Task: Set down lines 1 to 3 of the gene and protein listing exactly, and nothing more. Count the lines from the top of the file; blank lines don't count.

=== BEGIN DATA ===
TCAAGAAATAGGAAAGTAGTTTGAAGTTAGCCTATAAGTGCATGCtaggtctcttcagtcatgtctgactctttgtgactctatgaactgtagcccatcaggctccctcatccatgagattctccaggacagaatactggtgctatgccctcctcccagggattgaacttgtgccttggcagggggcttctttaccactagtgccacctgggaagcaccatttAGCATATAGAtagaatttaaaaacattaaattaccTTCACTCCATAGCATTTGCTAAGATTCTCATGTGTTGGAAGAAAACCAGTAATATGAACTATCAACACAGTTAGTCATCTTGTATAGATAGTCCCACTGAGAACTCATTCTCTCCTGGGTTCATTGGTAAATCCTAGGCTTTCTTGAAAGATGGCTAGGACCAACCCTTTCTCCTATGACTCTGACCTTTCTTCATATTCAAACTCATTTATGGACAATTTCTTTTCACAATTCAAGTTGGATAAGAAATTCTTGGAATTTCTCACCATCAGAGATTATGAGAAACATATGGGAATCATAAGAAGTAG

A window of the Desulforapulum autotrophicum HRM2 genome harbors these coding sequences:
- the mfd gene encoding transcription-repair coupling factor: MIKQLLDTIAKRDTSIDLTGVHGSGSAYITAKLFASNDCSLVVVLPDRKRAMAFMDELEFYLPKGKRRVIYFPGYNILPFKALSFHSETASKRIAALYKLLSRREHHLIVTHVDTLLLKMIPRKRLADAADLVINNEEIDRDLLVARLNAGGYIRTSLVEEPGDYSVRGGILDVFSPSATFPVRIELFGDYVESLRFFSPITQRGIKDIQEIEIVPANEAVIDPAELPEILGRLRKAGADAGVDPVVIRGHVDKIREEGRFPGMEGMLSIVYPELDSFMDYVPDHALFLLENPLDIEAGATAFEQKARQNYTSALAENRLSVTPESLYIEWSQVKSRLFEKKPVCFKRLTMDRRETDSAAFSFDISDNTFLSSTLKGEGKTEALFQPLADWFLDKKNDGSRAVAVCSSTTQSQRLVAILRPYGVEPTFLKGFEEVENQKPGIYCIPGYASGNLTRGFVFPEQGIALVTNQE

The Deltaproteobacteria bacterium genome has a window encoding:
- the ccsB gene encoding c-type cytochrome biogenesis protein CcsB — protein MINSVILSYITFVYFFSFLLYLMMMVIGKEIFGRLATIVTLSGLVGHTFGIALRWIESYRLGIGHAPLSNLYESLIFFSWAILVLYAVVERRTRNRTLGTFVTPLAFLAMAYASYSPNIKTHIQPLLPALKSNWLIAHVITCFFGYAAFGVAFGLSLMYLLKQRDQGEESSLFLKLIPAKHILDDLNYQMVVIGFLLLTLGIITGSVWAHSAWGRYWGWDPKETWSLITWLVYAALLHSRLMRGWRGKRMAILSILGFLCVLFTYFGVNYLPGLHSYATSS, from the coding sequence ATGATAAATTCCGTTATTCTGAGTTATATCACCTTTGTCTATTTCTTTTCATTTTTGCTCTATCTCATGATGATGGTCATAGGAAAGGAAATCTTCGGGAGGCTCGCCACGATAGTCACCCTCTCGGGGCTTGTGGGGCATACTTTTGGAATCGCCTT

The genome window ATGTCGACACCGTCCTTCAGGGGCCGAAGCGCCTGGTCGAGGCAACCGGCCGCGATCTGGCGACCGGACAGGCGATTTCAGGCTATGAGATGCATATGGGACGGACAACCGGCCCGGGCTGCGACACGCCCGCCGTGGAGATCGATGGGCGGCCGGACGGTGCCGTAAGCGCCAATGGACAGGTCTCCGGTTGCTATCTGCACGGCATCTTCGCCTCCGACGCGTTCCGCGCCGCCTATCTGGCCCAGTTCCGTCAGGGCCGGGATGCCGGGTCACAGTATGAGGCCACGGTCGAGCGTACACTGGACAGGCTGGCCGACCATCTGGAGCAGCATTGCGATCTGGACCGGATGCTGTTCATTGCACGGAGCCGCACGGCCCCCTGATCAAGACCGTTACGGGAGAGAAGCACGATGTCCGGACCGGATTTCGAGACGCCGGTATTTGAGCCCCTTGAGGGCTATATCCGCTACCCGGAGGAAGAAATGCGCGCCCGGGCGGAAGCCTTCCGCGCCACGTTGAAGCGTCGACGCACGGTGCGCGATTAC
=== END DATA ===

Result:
TCAAGAAATAGGAAAGTAGTTTGAAGTTAGCCTATAAGTGCATGCtaggtctcttcagtcatgtctgactctttgtgactctatgaactgtagcccatcaggctccctcatccatgagattctccaggacagaatactggtgctatgccctcctcccagggattgaacttgtgccttggcagggggcttctttaccactagtgccacctgggaagcaccatttAGCATATAGAtagaatttaaaaacattaaattaccTTCACTCCATAGCATTTGCTAAGATTCTCATGTGTTGGAAGAAAACCAGTAATATGAACTATCAACACAGTTAGTCATCTTGTATAGATAGTCCCACTGAGAACTCATTCTCTCCTGGGTTCATTGGTAAATCCTAGGCTTTCTTGAAAGATGGCTAGGACCAACCCTTTCTCCTATGACTCTGACCTTTCTTCATATTCAAACTCATTTATGGACAATTTCTTTTCACAATTCAAGTTGGATAAGAAATTCTTGGAATTTCTCACCATCAGAGATTATGAGAAACATATGGGAATCATAAGAAGTAG

A window of the Desulforapulum autotrophicum HRM2 genome harbors these coding sequences:
- the mfd gene encoding transcription-repair coupling factor: MIKQLLDTIAKRDTSIDLTGVHGSGSAYITAKLFASNDCSLVVVLPDRKRAMAFMDELEFYLPKGKRRVIYFPGYNILPFKALSFHSETASKRIAALYKLLSRREHHLIVTHVDTLLLKMIPRKRLADAADLVINNEEIDRDLLVARLNAGGYIRTSLVEEPGDYSVRGGILDVFSPSATFPVRIELFGDYVESLRFFSPITQRGIKDIQEIEIVPANEAVIDPAELPEILGRLRKAGADAGVDPVVIRGHVDKIREEGRFPGMEGMLSIVYPELDSFMDYVPDHALFLLENPLDIEAGATAFEQKARQNYTSALAENRLSVTPESLYIEWSQVKSRLFEKKPVCFKRLTMDRRETDSAAFSFDISDNTFLSSTLKGEGKTEALFQPLADWFLDKKNDGSRAVAVCSSTTQSQRLVAILRPYGVEPTFLKGFEEVENQKPGIYCIPGYASGNLTRGFVFPEQGIALVTNQE